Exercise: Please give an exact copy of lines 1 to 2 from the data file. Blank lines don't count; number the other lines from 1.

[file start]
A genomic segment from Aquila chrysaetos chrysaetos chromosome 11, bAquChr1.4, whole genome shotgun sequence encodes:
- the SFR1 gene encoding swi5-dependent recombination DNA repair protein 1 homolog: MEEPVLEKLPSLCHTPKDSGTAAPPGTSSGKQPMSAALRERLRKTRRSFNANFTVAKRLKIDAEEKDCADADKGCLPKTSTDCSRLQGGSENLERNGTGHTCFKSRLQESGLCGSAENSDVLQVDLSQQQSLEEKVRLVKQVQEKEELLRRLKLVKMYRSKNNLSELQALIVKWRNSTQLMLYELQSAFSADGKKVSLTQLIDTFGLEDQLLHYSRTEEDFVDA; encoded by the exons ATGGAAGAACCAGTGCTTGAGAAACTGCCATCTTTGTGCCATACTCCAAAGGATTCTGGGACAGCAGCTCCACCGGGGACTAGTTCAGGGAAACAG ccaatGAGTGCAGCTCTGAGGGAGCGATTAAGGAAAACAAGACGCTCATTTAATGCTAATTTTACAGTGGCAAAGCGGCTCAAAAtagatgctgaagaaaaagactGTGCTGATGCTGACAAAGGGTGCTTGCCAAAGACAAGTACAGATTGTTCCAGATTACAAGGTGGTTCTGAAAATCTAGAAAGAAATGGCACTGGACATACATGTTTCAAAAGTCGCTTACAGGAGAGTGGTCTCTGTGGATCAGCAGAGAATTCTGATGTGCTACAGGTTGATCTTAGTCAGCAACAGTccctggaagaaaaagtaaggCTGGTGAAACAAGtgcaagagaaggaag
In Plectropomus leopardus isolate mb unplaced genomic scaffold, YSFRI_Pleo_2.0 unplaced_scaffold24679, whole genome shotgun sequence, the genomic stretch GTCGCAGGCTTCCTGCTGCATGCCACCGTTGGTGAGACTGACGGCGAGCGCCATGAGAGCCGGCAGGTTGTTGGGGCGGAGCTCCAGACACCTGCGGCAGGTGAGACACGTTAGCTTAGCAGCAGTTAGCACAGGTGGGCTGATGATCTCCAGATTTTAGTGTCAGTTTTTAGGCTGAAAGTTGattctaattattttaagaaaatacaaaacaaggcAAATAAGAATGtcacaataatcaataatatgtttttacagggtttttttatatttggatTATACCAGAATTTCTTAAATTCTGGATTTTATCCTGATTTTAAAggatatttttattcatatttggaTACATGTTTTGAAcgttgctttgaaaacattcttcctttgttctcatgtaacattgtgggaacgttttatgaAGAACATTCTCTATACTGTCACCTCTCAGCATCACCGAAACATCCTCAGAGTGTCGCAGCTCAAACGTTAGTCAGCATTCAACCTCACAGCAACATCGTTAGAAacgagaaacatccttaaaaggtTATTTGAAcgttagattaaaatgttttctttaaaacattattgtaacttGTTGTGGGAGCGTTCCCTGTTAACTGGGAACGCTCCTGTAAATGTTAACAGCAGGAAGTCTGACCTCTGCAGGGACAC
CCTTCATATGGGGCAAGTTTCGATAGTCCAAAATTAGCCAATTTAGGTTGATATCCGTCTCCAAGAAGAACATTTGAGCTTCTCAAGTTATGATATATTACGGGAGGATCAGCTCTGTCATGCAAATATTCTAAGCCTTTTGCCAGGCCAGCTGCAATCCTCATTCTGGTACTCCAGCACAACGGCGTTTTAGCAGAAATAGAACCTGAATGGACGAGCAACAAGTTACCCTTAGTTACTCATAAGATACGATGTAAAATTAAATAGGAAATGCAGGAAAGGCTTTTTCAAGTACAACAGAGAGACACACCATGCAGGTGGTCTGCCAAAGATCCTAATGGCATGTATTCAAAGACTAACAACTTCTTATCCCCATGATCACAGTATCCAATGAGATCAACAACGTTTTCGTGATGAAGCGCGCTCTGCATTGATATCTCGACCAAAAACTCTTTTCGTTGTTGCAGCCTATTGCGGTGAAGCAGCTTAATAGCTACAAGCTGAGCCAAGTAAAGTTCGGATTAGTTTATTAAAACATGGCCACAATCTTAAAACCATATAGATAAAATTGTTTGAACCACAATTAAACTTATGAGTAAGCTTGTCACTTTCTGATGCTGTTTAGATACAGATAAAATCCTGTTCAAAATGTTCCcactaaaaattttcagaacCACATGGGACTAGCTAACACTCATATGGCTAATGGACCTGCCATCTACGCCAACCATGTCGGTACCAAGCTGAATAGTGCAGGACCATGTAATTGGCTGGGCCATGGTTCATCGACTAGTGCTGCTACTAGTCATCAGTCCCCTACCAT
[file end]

A genomic segment from Aquila chrysaetos chrysaetos chromosome 11, bAquChr1.4, whole genome shotgun sequence encodes:
- the SFR1 gene encoding swi5-dependent recombination DNA repair protein 1 homolog: MEEPVLEKLPSLCHTPKDSGTAAPPGTSSGKQPMSAALRERLRKTRRSFNANFTVAKRLKIDAEEKDCADADKGCLPKTSTDCSRLQGGSENLERNGTGHTCFKSRLQESGLCGSAENSDVLQVDLSQQQSLEEKVRLVKQVQEKEELLRRLKLVKMYRSKNNLSELQALIVKWRNSTQLMLYELQSAFSADGKKVSLTQLIDTFGLEDQLLHYSRTEEDFVDA; encoded by the exons ATGGAAGAACCAGTGCTTGAGAAACTGCCATCTTTGTGCCATACTCCAAAGGATTCTGGGACAGCAGCTCCACCGGGGACTAGTTCAGGGAAACAG ccaatGAGTGCAGCTCTGAGGGAGCGATTAAGGAAAACAAGACGCTCATTTAATGCTAATTTTACAGTGGCAAAGCGGCTCAAAAtagatgctgaagaaaaagactGTGCTGATGCTGACAAAGGGTGCTTGCCAAAGACAAGTACAGATTGTTCCAGATTACAAGGTGGTTCTGAAAATCTAGAAAGAAATGGCACTGGACATACATGTTTCAAAAGTCGCTTACAGGAGAGTGGTCTCTGTGGATCAGCAGAGAATTCTGATGTGCTACAGGTTGATCTTAGTCAGCAACAGTccctggaagaaaaagtaaggCTGGTGAAACAAGtgcaagagaaggaag